Erythema nodosum in Adult
Associated bacterial, viral, fungal, and protozoal infections are numerous and include Streptococcus, Shigella, Yersinia, Histoplasma, Coccidioides, HIV, Giardia, and COVID-19. Tuberculosis (TB) remains an important cause in areas of endemic disease. Less commonly, Campylobacter, Salmonella, cat-scratch disease, Chlamydia, syphilis, pertussis, leprosy, hepatitis B, blastomycosis, and sporotrichosis may be precipitants. Inflammatory associations include sarcoidosis, inflammatory bowel disease, Sjögren syndrome, reactive arthritis, and Behçet disease. In Crohn disease, EN may occur even if the Crohn disease is well controlled. Malignancy, such as lymphoma or leukemia, is a rare cause of EN.
The eruption typically persists for 3-6 weeks and spontaneously regresses without scarring or atrophy. Recurrences are sometimes seen, especially with reoccurrence of the precipitating factor(s).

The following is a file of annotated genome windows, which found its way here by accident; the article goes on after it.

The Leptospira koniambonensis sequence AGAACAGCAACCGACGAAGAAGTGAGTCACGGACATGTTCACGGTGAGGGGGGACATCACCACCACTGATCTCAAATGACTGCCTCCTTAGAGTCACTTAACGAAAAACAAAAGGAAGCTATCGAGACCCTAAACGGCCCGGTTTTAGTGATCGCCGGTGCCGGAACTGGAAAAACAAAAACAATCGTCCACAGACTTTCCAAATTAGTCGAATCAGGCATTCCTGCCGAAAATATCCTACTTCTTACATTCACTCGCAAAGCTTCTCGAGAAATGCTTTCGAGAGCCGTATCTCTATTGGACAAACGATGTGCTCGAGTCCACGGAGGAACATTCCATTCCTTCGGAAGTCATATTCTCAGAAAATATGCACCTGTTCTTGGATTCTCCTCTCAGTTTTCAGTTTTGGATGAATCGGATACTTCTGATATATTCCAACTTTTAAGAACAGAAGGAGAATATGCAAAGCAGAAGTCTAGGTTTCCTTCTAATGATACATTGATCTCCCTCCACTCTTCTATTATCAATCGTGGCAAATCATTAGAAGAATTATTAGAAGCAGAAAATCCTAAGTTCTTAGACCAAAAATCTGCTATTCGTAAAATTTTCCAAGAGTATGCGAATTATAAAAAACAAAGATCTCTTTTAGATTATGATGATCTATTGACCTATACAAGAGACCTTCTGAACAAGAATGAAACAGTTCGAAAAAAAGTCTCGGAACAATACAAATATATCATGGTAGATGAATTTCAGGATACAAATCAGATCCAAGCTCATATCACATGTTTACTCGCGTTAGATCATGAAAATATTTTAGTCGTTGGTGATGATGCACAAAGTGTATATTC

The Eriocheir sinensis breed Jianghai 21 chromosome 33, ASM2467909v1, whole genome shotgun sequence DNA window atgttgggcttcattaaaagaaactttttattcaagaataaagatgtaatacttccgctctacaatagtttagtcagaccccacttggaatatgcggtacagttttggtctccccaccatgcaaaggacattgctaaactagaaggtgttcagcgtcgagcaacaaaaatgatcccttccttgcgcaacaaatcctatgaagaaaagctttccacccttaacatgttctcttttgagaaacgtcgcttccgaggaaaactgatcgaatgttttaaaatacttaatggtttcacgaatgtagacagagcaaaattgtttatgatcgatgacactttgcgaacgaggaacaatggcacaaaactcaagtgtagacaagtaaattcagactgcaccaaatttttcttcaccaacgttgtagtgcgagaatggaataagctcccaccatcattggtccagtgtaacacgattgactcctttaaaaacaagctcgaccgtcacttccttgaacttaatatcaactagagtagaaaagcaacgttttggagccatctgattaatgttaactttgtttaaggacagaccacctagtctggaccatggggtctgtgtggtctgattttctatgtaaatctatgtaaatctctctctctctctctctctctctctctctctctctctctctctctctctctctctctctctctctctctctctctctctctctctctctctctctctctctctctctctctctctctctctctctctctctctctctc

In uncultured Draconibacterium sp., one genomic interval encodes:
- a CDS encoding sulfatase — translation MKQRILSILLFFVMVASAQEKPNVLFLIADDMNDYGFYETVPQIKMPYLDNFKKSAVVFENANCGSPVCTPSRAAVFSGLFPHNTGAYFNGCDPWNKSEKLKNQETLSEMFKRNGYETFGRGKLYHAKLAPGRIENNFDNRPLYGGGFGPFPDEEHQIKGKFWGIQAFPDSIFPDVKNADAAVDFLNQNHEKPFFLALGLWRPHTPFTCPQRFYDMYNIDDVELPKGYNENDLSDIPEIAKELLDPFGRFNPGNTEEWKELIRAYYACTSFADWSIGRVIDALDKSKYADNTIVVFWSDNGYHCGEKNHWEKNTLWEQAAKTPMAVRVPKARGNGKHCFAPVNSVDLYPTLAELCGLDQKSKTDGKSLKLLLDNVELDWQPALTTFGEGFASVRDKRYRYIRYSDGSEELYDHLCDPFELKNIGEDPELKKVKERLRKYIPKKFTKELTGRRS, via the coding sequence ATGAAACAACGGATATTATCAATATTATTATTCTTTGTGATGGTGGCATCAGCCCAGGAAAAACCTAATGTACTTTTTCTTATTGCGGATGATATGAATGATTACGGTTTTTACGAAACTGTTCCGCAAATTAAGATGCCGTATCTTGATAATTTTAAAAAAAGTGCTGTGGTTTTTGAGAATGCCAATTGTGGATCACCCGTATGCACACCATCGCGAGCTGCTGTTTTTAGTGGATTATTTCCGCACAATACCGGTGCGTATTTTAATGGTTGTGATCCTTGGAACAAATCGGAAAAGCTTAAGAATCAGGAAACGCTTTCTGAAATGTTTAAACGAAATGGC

Arthralgias, often in the ankles and knees, are reported by a majority of patients, regardless of the etiology of EN.
No specific genetic predilection exists except for in relation to the underlying diseases (eg, sarcoidosis is more common in Black individuals). EN can occur at any age, but most cases occur between the ages of 20 and 45, particularly in women. Sex incidence before puberty is about equal.
Löfgren syndrome is a benign variant of sarcoidosis with EN and bilateral enlargement of the hilar lymph nodes. It occurs more commonly in females, especially during pregnancy.
Subacute nodular migratory panniculitis is a variant of EN. It is often unilateral, more focal, and painless. Gradual expansion is characteristic.
L52 – Erythema nodosum
32861005 – Erythema nodosum
Differential Diagnosis & Pitfalls
Drug Reaction Data